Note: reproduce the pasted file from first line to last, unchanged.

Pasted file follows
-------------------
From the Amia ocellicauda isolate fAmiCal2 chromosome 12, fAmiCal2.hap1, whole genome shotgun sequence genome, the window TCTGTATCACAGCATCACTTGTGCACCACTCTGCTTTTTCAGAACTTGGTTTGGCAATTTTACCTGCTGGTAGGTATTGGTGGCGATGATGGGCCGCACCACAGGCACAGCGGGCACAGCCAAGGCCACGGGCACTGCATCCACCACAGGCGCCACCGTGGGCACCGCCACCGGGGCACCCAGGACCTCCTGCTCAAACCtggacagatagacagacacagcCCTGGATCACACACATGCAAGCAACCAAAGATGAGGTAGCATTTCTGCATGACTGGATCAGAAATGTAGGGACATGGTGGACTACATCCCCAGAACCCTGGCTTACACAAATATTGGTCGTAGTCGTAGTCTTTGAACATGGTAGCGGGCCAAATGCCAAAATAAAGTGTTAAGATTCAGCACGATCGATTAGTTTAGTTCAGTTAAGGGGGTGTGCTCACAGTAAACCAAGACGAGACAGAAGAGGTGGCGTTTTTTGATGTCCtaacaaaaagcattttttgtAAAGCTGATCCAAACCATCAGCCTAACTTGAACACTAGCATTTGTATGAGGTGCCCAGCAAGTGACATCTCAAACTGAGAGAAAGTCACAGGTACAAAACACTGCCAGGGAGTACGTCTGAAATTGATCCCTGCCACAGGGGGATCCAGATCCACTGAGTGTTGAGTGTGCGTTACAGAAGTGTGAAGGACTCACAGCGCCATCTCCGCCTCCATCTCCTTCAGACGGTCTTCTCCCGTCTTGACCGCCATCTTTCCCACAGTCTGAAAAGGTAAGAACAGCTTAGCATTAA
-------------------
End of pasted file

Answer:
From the Amia ocellicauda isolate fAmiCal2 chromosome 12, fAmiCal2.hap1, whole genome shotgun sequence genome, the window TCTGTATCACAGCATCACTTGTGCACCACTCTGCTTTTTCAGAACTTGGTTTGGCAATTTTACCTGCTGGTAGGTATTGGTGGCGATGATGGGCCGCACCACAGGCACAGCGGGCACAGCCAAGGCCACGGGCACTGCATCCACCACAGGCGCCACCGTGGGCACCGCCACCGGGGCACCCAGGACCTCCTGCTCAAACCtggacagatagacagacacagcCCTGGATCACACACATGCAAGCAACCAAAGATGAGGTAGCATTTCTGCATGACTGGATCAGAAATGTAGGGACATGGTGGACTACATCCCCAGAACCCTGGCTTACACAAATATTGGTCGTAGTCGTAGTCTTTGAACATGGTAGCGGGCCAAATGCCAAAATAAAGTGTTAAGATTCAGCACGATCGATTAGTTTAGTTCAGTTAAGGGGGTGTGCTCACAGTAAACCAAGACGAGACAGAAGAGGTGGCGTTTTTTGATGTCCtaacaaaaagcattttttgtAAAGCTGATCCAAACCATCAGCCTAACTTGAACACTAGCATTTGTATGAGGTGCCCAGCAAGTGACATCTCAAACTGAGAGAAAGTCACAGGTACAAAACACTGCCAGGGAGTACGTCTGAAATTGATCCCTGCCACAGGGGGATCCAGATCCACTGAGTGTTGAGTGTGCGTTACAGAAGTGTGAAGGACTCACAGCGCCATCTCCGCCTCCATCTCCTTCAGACGGTCTTCTCCCGTCTTGACCGCCATCTTTCCCACAGTCTGAAAAGGTAAGAACAGCTTAGCATTAA